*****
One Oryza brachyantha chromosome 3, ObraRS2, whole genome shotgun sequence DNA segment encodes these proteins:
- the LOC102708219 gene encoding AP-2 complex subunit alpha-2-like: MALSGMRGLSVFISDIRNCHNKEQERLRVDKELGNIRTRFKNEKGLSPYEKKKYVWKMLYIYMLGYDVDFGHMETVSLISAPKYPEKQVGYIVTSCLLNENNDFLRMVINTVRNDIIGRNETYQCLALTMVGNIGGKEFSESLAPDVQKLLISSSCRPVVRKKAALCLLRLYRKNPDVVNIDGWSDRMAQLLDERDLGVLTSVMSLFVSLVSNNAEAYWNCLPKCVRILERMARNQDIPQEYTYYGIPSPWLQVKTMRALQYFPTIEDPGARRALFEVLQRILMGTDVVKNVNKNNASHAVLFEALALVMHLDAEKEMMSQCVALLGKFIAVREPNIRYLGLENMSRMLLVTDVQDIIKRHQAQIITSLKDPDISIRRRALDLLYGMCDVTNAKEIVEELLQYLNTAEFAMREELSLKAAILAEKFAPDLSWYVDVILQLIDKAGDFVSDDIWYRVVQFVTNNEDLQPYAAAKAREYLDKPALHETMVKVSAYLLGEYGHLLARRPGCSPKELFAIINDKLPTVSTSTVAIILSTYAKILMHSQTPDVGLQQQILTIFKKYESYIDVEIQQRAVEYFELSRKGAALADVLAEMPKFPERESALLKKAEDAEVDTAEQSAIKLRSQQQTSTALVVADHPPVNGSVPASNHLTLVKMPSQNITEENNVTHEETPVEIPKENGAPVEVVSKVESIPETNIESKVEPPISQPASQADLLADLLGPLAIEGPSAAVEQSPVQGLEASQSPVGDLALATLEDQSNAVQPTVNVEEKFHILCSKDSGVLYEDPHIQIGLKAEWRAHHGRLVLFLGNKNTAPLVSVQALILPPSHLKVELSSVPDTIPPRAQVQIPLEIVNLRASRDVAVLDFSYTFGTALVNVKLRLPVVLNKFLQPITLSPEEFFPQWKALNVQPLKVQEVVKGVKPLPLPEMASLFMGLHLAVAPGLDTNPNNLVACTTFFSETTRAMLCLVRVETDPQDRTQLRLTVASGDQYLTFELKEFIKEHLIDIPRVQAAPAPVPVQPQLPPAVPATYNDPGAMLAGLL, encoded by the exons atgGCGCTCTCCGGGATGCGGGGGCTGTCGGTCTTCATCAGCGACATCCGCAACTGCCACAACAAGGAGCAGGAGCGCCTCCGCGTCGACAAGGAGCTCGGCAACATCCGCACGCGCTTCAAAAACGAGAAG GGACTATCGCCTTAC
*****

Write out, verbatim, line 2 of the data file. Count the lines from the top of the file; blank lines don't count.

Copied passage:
- the LOC102708219 gene encoding AP-2 complex subunit alpha-2-like: MALSGMRGLSVFISDIRNCHNKEQERLRVDKELGNIRTRFKNEKGLSPYEKKKYVWKMLYIYMLGYDVDFGHMETVSLISAPKYPEKQVGYIVTSCLLNENNDFLRMVINTVRNDIIGRNETYQCLALTMVGNIGGKEFSESLAPDVQKLLISSSCRPVVRKKAALCLLRLYRKNPDVVNIDGWSDRMAQLLDERDLGVLTSVMSLFVSLVSNNAEAYWNCLPKCVRILERMARNQDIPQEYTYYGIPSPWLQVKTMRALQYFPTIEDPGARRALFEVLQRILMGTDVVKNVNKNNASHAVLFEALALVMHLDAEKEMMSQCVALLGKFIAVREPNIRYLGLENMSRMLLVTDVQDIIKRHQAQIITSLKDPDISIRRRALDLLYGMCDVTNAKEIVEELLQYLNTAEFAMREELSLKAAILAEKFAPDLSWYVDVILQLIDKAGDFVSDDIWYRVVQFVTNNEDLQPYAAAKAREYLDKPALHETMVKVSAYLLGEYGHLLARRPGCSPKELFAIINDKLPTVSTSTVAIILSTYAKILMHSQTPDVGLQQQILTIFKKYESYIDVEIQQRAVEYFELSRKGAALADVLAEMPKFPERESALLKKAEDAEVDTAEQSAIKLRSQQQTSTALVVADHPPVNGSVPASNHLTLVKMPSQNITEENNVTHEETPVEIPKENGAPVEVVSKVESIPETNIESKVEPPISQPASQADLLADLLGPLAIEGPSAAVEQSPVQGLEASQSPVGDLALATLEDQSNAVQPTVNVEEKFHILCSKDSGVLYEDPHIQIGLKAEWRAHHGRLVLFLGNKNTAPLVSVQALILPPSHLKVELSSVPDTIPPRAQVQIPLEIVNLRASRDVAVLDFSYTFGTALVNVKLRLPVVLNKFLQPITLSPEEFFPQWKALNVQPLKVQEVVKGVKPLPLPEMASLFMGLHLAVAPGLDTNPNNLVACTTFFSETTRAMLCLVRVETDPQDRTQLRLTVASGDQYLTFELKEFIKEHLIDIPRVQAAPAPVPVQPQLPPAVPATYNDPGAMLAGLL, encoded by the exons atgGCGCTCTCCGGGATGCGGGGGCTGTCGGTCTTCATCAGCGACATCCGCAACTGCCACAACAAGGAGCAGGAGCGCCTCCGCGTCGACAAGGAGCTCGGCAACATCCGCACGCGCTTCAAAAACGAGAAG GGACTATCGCCTTAC